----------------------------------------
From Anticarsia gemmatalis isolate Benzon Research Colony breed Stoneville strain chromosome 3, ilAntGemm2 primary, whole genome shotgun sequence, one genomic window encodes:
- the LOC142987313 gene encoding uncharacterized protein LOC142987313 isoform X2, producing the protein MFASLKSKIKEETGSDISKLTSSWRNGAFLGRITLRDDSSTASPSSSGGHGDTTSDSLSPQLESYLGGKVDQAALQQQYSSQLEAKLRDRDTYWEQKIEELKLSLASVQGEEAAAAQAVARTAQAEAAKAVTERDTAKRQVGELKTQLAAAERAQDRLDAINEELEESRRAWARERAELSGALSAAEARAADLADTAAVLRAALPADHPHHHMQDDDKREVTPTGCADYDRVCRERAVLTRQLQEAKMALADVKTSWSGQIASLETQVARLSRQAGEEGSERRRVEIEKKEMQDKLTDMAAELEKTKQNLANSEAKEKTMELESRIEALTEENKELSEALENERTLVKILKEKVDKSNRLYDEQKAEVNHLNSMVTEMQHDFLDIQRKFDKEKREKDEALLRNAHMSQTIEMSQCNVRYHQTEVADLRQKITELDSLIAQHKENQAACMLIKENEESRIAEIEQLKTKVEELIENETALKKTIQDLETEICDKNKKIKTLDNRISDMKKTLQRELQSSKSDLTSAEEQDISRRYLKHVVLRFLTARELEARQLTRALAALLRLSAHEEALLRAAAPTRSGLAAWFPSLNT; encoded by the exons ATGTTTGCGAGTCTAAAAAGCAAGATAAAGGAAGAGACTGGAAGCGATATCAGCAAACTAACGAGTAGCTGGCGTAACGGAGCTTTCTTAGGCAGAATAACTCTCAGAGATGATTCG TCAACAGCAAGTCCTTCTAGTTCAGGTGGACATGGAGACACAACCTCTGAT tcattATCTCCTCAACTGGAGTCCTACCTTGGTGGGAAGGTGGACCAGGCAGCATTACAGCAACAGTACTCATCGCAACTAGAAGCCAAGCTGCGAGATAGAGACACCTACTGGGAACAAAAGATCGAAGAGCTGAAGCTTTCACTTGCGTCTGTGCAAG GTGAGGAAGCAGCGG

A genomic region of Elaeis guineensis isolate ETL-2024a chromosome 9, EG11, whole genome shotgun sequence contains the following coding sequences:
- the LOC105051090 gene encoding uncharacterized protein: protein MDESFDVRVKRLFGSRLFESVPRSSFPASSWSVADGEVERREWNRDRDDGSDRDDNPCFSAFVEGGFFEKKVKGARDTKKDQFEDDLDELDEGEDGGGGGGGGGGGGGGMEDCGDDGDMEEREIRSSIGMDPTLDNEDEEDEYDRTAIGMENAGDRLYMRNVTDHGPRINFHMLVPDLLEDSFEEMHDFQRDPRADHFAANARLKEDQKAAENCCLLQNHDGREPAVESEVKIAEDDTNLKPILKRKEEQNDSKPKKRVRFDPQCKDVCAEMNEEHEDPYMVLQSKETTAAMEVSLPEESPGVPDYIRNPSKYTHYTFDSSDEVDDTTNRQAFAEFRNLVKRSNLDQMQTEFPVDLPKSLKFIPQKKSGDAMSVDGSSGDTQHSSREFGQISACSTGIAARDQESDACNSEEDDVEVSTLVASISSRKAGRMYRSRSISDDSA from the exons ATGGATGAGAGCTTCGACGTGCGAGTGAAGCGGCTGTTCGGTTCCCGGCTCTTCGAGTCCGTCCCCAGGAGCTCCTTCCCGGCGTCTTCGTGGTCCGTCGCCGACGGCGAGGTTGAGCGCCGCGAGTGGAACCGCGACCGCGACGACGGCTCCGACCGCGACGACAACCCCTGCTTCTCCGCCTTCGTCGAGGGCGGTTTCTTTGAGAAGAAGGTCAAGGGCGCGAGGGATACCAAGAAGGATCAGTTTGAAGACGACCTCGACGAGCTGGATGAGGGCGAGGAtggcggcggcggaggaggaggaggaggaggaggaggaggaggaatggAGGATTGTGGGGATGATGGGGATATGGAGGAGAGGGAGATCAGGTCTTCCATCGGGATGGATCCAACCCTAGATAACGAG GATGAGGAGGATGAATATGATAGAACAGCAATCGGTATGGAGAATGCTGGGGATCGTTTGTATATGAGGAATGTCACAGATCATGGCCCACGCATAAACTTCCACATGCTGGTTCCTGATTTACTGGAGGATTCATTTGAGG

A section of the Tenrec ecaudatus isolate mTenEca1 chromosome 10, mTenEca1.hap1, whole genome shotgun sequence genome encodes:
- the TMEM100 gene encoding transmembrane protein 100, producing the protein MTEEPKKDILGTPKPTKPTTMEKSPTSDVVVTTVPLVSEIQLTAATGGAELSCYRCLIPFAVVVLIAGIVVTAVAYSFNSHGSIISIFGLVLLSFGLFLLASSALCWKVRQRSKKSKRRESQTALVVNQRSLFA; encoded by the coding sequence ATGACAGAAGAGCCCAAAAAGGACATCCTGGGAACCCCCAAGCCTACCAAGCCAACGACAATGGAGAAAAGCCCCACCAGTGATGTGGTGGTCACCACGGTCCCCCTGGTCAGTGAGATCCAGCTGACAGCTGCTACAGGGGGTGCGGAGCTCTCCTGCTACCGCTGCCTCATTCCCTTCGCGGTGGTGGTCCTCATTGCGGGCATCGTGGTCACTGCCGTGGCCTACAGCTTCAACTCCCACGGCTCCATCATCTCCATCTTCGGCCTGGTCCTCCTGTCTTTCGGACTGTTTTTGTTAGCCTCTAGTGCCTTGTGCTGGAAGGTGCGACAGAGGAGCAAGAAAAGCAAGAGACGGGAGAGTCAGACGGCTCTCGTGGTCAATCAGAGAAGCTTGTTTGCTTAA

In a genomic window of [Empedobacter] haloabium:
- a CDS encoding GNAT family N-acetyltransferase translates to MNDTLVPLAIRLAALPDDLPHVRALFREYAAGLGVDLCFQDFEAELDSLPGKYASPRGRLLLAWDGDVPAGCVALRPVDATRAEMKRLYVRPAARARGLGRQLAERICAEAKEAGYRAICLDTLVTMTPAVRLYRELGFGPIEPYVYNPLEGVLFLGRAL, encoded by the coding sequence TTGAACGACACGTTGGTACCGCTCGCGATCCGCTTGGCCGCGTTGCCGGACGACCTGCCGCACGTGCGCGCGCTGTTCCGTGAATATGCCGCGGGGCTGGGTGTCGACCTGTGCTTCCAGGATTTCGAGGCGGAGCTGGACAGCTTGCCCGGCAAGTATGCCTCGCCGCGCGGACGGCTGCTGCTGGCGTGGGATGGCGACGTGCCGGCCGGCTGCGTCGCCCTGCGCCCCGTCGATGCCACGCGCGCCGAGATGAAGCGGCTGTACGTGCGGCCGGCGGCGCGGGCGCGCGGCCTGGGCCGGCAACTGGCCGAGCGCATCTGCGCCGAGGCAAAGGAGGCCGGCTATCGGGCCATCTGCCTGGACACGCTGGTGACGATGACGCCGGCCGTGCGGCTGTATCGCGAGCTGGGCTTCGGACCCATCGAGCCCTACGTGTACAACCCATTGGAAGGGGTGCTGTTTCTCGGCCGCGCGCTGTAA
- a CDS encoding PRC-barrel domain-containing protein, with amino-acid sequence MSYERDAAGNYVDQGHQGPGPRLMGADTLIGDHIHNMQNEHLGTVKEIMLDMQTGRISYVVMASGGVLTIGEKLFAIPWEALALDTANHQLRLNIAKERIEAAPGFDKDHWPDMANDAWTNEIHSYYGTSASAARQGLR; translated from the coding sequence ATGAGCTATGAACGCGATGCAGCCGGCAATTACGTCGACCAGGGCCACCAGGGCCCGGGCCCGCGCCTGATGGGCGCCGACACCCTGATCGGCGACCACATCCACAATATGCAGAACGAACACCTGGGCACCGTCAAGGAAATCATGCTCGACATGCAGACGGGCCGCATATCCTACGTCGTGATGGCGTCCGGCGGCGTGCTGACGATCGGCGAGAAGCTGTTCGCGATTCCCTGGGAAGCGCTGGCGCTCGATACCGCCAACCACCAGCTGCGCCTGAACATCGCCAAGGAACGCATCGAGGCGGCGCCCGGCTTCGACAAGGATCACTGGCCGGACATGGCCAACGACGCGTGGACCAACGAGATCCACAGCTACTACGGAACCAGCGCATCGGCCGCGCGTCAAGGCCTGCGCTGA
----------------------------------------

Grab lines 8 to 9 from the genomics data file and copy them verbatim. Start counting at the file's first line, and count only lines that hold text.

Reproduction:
- a CDS encoding GNAT family N-acetyltransferase translates to MNDTLVPLAIRLAALPDDLPHVRALFREYAAGLGVDLCFQDFEAELDSLPGKYASPRGRLLLAWDGDVPAGCVALRPVDATRAEMKRLYVRPAARARGLGRQLAERICAEAKEAGYRAICLDTLVTMTPAVRLYRELGFGPIEPYVYNPLEGVLFLGRAL, encoded by the coding sequence TTGAACGACACGTTGGTACCGCTCGCGATCCGCTTGGCCGCGTTGCCGGACGACCTGCCGCACGTGCGCGCGCTGTTCCGTGAATATGCCGCGGGGCTGGGTGTCGACCTGTGCTTCCAGGATTTCGAGGCGGAGCTGGACAGCTTGCCCGGCAAGTATGCCTCGCCGCGCGGACGGCTGCTGCTGGCGTGGGATGGCGACGTGCCGGCCGGCTGCGTCGCCCTGCGCCCCGTCGATGCCACGCGCGCCGAGATGAAGCGGCTGTACGTGCGGCCGGCGGCGCGGGCGCGCGGCCTGGGCCGGCAACTGGCCGAGCGCATCTGCGCCGAGGCAAAGGAGGCCGGCTATCGGGCCATCTGCCTGGACACGCTGGTGACGATGACGCCGGCCGTGCGGCTGTATCGCGAGCTGGGCTTCGGACCCATCGAGCCCTACGTGTACAACCCATTGGAAGGGGTGCTGTTTCTCGGCCGCGCGCTGTAA
- a CDS encoding PRC-barrel domain-containing protein, with amino-acid sequence MSYERDAAGNYVDQGHQGPGPRLMGADTLIGDHIHNMQNEHLGTVKEIMLDMQTGRISYVVMASGGVLTIGEKLFAIPWEALALDTANHQLRLNIAKERIEAAPGFDKDHWPDMANDAWTNEIHSYYGTSASAARQGLR; translated from the coding sequence ATGAGCTATGAACGCGATGCAGCCGGCAATTACGTCGACCAGGGCCACCAGGGCCCGGGCCCGCGCCTGATGGGCGCCGACACCCTGATCGGCGACCACATCCACAATATGCAGAACGAACACCTGGGCACCGTCAAGGAAATCATGCTCGACATGCAGACGGGCCGCATATCCTACGTCGTGATGGCGTCCGGCGGCGTGCTGACGATCGGCGAGAAGCTGTTCGCGATTCCCTGGGAAGCGCTGGCGCTCGATACCGCCAACCACCAGCTGCGCCTGAACATCGCCAAGGAACGCATCGAGGCGGCGCCCGGCTTCGACAAGGATCACTGGCCGGACATGGCCAACGACGCGTGGACCAACGAGATCCACAGCTACTACGGAACCAGCGCATCGGCCGCGCGTCAAGGCCTGCGCTGA